THE new Managing Director of Queen ’Mamohato Memorial Hospital (Tšepong), Dr Chale Moji says hard work along with single mindedness and team work are the cornerstone that will turn around the country’s only referral health facility.
Aug. 2, 2021
3 min read
Tšepong hands over operations to govt
New management at the Queen ’Mamohato Memorial Hospital
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The hospital became operational under government control effective from Sunday.
Dr Moji was speaking at the official handing over ceremony of operations from Tšepong Consortium to the Ministry of Health on Monday afternoon.
As part of the occasion, the health facility’s new management was also introduced to the staff.
To run an efficient and reputable hospital, Dr Moji said all that is needed is team work, adding that each member of staff is expected to give it their all irrespective of the environment.
He said they are also expected to give feed-back of every single duty they perform so that they could improve on their work, appealing to the staff to prove to the world that Basotho can also do things better to improve health services offered in the country.
Speaking at the same event, the Principal Secretary of the Ministry of Health, Khothatso Tšooana said the new management will among others ensure smooth operations of the facility while offering Basotho the best health services.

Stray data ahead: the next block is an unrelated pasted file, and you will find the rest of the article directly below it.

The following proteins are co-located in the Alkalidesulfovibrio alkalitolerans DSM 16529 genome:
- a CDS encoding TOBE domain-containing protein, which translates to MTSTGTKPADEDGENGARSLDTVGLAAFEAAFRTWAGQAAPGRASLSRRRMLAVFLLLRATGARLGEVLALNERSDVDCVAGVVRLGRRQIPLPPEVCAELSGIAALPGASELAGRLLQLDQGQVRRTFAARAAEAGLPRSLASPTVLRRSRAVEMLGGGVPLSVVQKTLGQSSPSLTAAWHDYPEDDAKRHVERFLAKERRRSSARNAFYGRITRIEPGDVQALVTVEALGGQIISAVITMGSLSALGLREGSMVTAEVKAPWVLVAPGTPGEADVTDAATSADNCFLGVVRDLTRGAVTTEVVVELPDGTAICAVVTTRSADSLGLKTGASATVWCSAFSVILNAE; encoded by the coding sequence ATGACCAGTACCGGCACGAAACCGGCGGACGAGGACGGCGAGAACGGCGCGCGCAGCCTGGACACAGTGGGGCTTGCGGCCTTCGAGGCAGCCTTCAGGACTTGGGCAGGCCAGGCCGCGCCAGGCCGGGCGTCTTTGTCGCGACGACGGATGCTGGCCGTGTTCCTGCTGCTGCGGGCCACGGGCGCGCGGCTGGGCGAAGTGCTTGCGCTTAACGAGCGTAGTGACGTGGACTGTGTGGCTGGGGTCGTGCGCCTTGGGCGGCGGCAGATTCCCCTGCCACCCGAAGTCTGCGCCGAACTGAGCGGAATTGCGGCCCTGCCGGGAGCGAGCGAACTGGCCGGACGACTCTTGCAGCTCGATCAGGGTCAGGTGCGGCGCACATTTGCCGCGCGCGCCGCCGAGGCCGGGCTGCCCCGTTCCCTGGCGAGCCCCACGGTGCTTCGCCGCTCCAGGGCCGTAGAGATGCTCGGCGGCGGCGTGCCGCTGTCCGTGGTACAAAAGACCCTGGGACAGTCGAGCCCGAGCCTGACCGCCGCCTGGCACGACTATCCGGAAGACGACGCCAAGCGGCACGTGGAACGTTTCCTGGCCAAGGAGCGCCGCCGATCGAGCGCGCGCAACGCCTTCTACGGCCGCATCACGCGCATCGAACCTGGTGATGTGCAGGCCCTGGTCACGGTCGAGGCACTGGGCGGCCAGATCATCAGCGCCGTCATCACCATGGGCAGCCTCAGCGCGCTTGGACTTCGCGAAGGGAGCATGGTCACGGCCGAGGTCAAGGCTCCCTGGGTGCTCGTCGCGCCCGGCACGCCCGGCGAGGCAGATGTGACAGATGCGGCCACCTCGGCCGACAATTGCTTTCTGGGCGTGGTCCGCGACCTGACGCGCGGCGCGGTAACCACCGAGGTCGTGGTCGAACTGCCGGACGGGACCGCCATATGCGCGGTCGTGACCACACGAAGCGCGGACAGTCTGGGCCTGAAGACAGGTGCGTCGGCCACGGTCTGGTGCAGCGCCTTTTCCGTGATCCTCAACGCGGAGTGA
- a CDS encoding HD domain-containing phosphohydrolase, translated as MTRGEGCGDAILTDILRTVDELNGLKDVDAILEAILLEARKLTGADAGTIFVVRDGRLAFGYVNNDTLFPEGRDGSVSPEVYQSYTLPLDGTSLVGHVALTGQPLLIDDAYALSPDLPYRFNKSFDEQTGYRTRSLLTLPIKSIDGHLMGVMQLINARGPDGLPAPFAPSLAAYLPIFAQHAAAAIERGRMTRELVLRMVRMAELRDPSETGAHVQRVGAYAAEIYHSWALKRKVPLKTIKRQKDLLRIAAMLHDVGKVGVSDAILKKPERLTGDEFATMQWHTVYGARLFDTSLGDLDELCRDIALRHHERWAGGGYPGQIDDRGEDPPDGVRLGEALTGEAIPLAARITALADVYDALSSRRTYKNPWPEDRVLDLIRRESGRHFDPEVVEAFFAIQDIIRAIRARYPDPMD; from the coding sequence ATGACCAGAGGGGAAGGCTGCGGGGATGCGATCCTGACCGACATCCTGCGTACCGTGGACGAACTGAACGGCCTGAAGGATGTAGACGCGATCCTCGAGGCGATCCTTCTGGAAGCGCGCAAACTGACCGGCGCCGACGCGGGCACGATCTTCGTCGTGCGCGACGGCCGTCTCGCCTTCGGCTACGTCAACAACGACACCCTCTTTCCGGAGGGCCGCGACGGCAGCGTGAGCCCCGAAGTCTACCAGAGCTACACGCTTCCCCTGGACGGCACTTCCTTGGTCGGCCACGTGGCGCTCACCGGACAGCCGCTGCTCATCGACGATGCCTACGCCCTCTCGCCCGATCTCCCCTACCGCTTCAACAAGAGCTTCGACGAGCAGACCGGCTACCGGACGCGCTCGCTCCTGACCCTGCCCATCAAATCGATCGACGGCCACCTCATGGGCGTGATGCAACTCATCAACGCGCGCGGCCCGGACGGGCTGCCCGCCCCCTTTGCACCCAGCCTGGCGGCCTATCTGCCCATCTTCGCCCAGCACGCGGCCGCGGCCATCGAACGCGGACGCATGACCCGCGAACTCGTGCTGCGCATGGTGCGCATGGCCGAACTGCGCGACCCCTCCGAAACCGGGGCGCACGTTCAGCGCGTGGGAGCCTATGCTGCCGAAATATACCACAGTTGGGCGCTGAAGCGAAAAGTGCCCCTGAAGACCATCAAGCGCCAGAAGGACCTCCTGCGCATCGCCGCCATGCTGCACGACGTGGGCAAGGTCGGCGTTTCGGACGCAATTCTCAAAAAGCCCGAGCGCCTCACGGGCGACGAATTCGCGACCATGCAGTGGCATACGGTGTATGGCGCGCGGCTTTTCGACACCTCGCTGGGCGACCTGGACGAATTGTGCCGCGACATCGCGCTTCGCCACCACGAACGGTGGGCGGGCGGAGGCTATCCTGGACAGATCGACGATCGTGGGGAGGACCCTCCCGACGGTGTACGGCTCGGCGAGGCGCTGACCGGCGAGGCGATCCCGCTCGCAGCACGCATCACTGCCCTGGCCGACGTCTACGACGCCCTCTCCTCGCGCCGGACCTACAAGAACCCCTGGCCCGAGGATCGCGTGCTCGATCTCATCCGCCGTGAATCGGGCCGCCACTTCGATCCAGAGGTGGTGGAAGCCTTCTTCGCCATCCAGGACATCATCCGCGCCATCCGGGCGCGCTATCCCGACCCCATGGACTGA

Dr Moji is responsible for the entire management and administration of the hospital.
His deputy Dr Lipontšo Makakole, is in-charge of the hospital’s clinical services.
Colonel ’Mammohi Mofelehetsi holds the position of Deputy Director Administration and Support Services of the hospital. Colonel Mofelehetsi, who is a nurse by profession previously held an administrative position at the Makoanyane Military Hospital.
Sister Catherine Lebina from Paray Hospital is the new Head of Nursing Services for the Maseru District.
The Ministry of Health has urged all the appointees to use their necessary skills and experience to smoothly run the hospital for the benefit of all stakeholders.
South African healthcare group, Netcare, had formed a consortium with local companies.
In October 2008, the government of Lesotho and Tšepong Consortium signed an 18-year Private Public Partnership for the construction and operation of the hospital.
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Netcare had a 40 percent stake in the deal. Four other companies, including Afri’nnai of South Africa, Excel Health, Women Investment and D10 Investments (all from Lesotho), held the rest of the shares.
However, the consortium came under fire for allegedly swindling the government and breaking the contents of the agreement over the years.
The hospital’s operations had also been stymied by widespread staff strikes for salary hikes since 2012, just a year after it opened doors to its first patients.
In March, the government cut ties with the consortium with the Minister of Heath Semano Sekatle announcing that the government could no longer continue its 18-year PPP due to serious differences which had dogged the contract from the get go.